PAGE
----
(22)

Second, the Letter concerned solely the detailed calculation of the amount of fines and provided Intel with the opportunity to comment thereon. As the draft decision rightly points out, the Commission is not raising any new objections and Intel is not arguing that the Letter contained such objections.

(23)

With regard to the exercise of the rights of the defence in respect of the imposition of fines, it is settled case-law that, provided the Commission indicates expressly in the statement of objections that it will consider whether it is appropriate to impose fines on the undertakings concerned and sets out the principal elements of fact and of law that may give rise to a fine, such as the gravity and the duration of the alleged infringement and the fact that it has been committed ‘intentionally or negligently’, it fulfils its obligation to respect the undertakings’ right to be heard (21).

(24)

Third, to the extent that Intel is taking issue with the absence of a further oral hearing, it is noted that the right to be heard does not mean that the person concerned must be given the opportunity to express his or her views orally, since the opportunity to provide comments in writing also allows that right to be observed (22). Intel had the possibility to react in writing to the Letter.

4.   CONCLUSION

(25)

Based on the above, and taking into account that I have not received any request or complaint in connection with the adoption of the draft decision, I consider that the effective exercise of Intel’s procedural rights has been respected in the present procedure.

Brussels, 21 September 2023.

Dorothe DALHEIMER


(1)  Pursuant to Articles 16 and 17 of Decision 2011/695/EU of the President of the European Commission of 13 October 2011 on the function and terms of reference of the hearing officer in certain competition proceedings (OJ L 275, 20.10.2011, p. 29) (‘Decision 2011/695/EU’).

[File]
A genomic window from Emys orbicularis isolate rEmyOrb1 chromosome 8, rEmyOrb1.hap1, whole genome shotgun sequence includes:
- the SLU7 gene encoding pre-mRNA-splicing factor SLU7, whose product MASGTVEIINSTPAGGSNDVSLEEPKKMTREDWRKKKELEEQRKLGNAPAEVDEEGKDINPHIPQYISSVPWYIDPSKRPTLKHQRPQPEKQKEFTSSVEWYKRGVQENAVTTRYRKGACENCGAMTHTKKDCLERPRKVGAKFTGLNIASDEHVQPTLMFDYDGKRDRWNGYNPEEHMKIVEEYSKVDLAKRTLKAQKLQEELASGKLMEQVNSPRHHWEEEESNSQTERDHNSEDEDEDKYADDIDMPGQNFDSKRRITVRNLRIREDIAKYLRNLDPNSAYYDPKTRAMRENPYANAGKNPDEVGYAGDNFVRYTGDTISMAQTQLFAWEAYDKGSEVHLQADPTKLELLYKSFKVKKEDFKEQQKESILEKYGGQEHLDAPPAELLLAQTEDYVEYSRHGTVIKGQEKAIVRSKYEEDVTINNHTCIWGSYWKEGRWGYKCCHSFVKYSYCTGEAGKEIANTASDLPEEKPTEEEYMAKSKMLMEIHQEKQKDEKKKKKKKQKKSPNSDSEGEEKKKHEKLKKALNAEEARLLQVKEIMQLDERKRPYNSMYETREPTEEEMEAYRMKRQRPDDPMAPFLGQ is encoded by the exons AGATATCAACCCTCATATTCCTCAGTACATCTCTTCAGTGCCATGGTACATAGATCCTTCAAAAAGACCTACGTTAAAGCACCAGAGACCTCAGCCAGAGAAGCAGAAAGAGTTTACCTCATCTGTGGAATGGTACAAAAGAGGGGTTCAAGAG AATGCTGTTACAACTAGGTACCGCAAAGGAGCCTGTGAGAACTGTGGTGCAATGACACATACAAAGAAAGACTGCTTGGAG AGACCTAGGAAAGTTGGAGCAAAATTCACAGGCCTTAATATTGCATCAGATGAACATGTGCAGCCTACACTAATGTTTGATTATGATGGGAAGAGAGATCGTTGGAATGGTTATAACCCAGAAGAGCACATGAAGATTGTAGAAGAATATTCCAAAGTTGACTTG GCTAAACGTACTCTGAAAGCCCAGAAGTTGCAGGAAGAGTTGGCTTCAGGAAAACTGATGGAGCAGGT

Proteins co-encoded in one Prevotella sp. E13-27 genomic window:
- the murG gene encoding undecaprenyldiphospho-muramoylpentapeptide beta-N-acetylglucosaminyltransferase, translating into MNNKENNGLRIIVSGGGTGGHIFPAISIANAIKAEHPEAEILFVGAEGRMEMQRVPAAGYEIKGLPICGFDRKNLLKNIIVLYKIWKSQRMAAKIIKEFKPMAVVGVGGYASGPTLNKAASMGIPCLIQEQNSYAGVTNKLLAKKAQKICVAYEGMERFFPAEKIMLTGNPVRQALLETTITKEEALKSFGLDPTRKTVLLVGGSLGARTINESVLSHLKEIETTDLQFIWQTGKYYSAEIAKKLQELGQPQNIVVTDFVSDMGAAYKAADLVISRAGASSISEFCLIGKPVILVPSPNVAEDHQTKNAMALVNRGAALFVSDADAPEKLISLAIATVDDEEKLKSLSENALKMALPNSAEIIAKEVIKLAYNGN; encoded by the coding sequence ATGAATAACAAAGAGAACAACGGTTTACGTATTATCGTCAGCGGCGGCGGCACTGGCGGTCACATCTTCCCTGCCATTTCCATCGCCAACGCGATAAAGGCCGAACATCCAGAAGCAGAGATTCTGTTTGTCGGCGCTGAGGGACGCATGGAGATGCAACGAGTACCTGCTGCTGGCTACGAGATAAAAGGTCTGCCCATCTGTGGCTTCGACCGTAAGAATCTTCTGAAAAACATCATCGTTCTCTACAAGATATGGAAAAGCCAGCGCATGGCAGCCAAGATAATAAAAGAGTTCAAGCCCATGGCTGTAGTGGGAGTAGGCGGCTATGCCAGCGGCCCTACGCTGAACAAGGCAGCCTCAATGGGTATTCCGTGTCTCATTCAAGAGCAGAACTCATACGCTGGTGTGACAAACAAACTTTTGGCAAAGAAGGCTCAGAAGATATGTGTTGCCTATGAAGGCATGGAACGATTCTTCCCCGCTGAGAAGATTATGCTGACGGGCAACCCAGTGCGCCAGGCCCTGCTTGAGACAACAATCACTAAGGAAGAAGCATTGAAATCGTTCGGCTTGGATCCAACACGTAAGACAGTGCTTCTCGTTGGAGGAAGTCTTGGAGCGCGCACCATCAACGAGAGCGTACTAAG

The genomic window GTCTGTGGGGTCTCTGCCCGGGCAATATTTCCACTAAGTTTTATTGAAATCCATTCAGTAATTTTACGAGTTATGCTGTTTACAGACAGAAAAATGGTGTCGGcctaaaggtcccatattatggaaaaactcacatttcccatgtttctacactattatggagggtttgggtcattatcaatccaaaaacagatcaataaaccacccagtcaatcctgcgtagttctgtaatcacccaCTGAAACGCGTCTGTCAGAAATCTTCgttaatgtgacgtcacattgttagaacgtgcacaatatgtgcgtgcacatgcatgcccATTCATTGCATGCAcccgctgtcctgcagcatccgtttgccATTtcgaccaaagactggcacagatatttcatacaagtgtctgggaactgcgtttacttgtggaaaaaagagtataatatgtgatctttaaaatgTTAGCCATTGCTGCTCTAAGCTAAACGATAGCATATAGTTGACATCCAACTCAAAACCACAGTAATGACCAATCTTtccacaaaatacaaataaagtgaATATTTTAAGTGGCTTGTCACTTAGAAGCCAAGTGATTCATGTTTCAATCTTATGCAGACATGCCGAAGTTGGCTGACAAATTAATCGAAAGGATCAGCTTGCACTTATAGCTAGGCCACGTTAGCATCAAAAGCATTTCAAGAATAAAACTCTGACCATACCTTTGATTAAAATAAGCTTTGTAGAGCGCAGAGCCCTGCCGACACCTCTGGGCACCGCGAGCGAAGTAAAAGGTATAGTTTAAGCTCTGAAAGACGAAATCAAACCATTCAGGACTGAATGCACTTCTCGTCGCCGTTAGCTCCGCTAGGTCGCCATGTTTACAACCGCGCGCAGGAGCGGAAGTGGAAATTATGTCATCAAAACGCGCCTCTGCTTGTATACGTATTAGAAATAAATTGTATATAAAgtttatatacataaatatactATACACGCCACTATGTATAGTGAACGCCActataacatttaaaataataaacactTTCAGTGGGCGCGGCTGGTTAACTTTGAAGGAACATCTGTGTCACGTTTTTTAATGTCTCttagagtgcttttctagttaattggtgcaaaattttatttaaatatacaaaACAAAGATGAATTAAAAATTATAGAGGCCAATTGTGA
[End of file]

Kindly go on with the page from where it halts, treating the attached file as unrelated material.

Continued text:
(2)  Commission Decision C(2009) 3726 final of 13 May 2009 relating to a proceeding under Article 82 of the EC Treaty and Article 54 of the EEA Agreement (AT.37990 – Intel).

(3)  Judgment of 12 June 2014, Intel Corporation Inc. v Commission, T-286/09, ECLI:EU:T:2014:547.

(4)  Judgment of 6 September 2017, Intel Corporation Inc. v Commission, C-413/14 P, ECLI:EU:C:2017:632. In this context, the Court of Justice rejected Intel’s pursuit on appeal of one of its pleas relating to an alleged procedural irregularity affecting Intel’s rights of defence (appeal judgment, paragraphs 79 to 107).

(5)  Judgment of 26 January 2022, Intel Corporation Inc. v Commission, T-286/09 RENV, ECLI:EU:T:2022:19 (the ‘referral judgment’). In its written observations on the referral back, Intel withdrew, among other pleas, its pleas on procedural irregularities. Those pleas therefore no longer formed part of the subject matter of the referral (see the referral judgment, paragraph 74).

(6)  See the judgment in case T-286/09 RENV, paragraph 96.

(7)  See the judgment in case T-286/09 RENV, paragraph 529.

(8)  Council Regulation (EC) No 1/2003 of 16 December 2002 on the implementation of the rules on competition laid down in Articles 81 and 82 of the Treaty (OJ L 1, 4.1.2003, p. 1).

(9)  Reply to the Letter, paragraph 2.

(10)  Reply to the Letter, paragraph 9.

(11)  Reply to the Letter, paragraphs 2 and 8 to 10.

(12)  Reply to the Letter paragraph 10.

(13)  Reply to the Letter paragraphs 12 and 13.

(14)  Letter, paragraphs 5 to 10.

(15)  See, T-224/95, Tremblay and Others v Commission, ECLI:EU:T:1997:187, paragraph 53; Case T-471/11, Editions Odile Jacob v Commission, paragraph 58.

(16)  Reply to the Letter, paragraph 7.

(17)  Reply to the Letter, paragraph 14.

(18)  Articles 10, 11 and 12 of Commission Regulation (EC) No 773/2004 of 7 April 2004 relating to the conduct of proceedings by the Commission pursuant to Articles 81 and 82 of the EC Treaty (OJ L 123, 27.4.2004, p. 18).

(19)   Limburgse Vinyl Maatschappij and Others v Commission, C-238/99 P, C-244/99 P, C-245/99 P, C-247/99 P, C-250/99 P to C-252/99 P and C-254/99 P, ECLI:EU:C:2002:582, paragraphs 73 to 75 and 80 and 81

(20)  See, Toshiba v Commission, C-180/16 P, EU:C:2017:520, paragraph 28.

(21)  Judgment of 19 January 2016, Toshiba Corp. v Commission, T-404/12, EU:T:2016:18, para. 40.

(22)   HeidelbergCement AG and Schwenk Zement KG v Commission, T-380/17, EU:T:2020:471, paragraph 634.


ELI: http://data.europa.eu/eli/C/2023/1005/oj

ISSN 1977-091X (electronic edition)